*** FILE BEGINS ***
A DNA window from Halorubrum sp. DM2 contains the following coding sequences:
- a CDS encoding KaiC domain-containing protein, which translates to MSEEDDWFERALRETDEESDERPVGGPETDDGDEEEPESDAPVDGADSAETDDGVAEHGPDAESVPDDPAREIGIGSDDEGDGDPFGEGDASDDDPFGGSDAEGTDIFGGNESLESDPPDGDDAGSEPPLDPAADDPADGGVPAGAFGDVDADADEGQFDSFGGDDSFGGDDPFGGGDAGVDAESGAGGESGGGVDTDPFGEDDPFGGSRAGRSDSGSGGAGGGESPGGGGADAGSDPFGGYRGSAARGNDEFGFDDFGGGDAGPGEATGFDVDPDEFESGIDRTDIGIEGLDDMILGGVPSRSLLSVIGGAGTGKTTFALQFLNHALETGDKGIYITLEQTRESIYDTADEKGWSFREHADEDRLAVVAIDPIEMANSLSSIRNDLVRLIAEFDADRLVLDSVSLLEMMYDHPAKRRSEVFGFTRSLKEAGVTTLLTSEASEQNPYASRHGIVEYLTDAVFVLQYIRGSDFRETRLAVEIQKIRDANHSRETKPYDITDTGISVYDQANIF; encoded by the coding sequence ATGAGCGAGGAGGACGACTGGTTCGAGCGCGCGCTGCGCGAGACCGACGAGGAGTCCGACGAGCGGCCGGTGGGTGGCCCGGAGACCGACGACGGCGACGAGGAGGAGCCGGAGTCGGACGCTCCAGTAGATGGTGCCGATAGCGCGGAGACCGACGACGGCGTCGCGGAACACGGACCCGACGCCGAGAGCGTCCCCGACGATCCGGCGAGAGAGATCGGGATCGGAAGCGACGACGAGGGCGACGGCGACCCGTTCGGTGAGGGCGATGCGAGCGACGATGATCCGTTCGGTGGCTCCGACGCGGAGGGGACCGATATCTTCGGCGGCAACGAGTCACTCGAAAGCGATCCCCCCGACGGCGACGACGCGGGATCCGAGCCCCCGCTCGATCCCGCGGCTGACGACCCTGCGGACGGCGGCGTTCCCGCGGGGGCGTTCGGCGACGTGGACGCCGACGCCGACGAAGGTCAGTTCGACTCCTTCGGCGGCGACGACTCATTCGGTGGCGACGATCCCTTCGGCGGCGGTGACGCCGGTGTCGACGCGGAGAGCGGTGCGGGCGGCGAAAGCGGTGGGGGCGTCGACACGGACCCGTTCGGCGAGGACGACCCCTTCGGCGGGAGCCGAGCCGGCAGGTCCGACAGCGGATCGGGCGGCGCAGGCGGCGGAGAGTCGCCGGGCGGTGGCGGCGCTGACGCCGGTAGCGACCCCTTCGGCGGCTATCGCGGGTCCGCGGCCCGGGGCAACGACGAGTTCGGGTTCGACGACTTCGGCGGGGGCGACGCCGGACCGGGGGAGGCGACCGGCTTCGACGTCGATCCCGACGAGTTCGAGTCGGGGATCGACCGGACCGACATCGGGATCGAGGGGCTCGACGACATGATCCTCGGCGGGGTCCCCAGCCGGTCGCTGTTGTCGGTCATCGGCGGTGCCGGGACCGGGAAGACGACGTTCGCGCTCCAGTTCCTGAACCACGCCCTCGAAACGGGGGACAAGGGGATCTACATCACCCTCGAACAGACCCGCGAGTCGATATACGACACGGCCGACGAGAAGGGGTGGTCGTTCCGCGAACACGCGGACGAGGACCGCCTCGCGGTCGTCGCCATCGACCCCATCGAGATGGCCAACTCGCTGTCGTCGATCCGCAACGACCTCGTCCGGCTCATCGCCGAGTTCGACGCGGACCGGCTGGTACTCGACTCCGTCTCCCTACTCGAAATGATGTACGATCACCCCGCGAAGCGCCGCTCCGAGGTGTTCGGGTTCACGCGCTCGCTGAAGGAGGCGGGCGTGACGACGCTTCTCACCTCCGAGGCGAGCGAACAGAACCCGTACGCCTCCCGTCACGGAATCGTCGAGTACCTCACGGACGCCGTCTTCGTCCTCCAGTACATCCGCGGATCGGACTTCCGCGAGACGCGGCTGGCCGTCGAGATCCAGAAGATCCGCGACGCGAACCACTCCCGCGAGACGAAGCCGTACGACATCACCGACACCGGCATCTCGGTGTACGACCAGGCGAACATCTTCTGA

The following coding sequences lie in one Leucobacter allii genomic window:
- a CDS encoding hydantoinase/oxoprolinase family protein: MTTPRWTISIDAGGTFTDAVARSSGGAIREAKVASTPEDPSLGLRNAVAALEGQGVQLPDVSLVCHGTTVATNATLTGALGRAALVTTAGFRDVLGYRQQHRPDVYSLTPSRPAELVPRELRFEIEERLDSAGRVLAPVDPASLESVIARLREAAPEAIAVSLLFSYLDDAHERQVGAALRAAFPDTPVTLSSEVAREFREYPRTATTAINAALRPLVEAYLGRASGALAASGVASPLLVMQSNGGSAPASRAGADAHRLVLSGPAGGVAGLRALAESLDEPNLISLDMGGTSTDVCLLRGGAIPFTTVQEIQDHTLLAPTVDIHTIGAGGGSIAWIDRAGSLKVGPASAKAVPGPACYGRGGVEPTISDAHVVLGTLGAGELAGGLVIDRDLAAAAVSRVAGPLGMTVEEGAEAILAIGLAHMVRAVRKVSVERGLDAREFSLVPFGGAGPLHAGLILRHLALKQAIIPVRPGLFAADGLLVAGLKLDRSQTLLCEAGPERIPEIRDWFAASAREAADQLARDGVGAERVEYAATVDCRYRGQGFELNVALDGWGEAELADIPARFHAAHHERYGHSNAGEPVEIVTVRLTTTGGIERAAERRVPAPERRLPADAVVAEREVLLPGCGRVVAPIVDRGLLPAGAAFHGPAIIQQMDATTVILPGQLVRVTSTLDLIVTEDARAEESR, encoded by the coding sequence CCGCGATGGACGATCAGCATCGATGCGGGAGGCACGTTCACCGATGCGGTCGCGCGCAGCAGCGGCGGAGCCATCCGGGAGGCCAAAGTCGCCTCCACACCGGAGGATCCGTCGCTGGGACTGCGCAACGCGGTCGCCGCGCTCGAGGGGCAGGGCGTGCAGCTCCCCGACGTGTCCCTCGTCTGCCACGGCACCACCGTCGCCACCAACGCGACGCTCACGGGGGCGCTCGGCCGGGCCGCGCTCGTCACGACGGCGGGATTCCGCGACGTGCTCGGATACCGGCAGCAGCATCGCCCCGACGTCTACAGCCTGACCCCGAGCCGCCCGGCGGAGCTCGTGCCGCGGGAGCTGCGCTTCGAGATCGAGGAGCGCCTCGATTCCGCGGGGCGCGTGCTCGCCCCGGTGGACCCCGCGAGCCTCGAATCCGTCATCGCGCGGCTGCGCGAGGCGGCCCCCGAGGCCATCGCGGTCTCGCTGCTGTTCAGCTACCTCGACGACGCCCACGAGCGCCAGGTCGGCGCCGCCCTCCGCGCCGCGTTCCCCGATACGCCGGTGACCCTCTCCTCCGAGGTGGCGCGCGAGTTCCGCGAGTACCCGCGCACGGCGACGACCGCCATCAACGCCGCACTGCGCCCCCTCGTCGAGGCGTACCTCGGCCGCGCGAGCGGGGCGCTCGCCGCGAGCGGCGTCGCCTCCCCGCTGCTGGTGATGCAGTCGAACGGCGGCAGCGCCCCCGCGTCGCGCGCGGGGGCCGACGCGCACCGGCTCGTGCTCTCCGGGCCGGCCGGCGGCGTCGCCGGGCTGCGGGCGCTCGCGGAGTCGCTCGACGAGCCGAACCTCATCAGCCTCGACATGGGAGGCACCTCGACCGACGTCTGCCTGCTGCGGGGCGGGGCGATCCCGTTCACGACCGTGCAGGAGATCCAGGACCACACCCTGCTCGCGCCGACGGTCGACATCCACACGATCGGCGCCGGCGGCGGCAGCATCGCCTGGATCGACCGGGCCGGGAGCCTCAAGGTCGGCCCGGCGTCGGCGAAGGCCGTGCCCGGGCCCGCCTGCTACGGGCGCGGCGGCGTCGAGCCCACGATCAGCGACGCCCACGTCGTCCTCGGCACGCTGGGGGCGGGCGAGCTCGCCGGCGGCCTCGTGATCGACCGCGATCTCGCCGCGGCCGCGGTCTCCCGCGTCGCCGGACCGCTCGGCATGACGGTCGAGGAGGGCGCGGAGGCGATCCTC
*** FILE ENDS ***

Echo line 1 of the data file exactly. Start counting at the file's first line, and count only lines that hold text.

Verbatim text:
A DNA window from Halorubrum sp. DM2 contains the following coding sequences: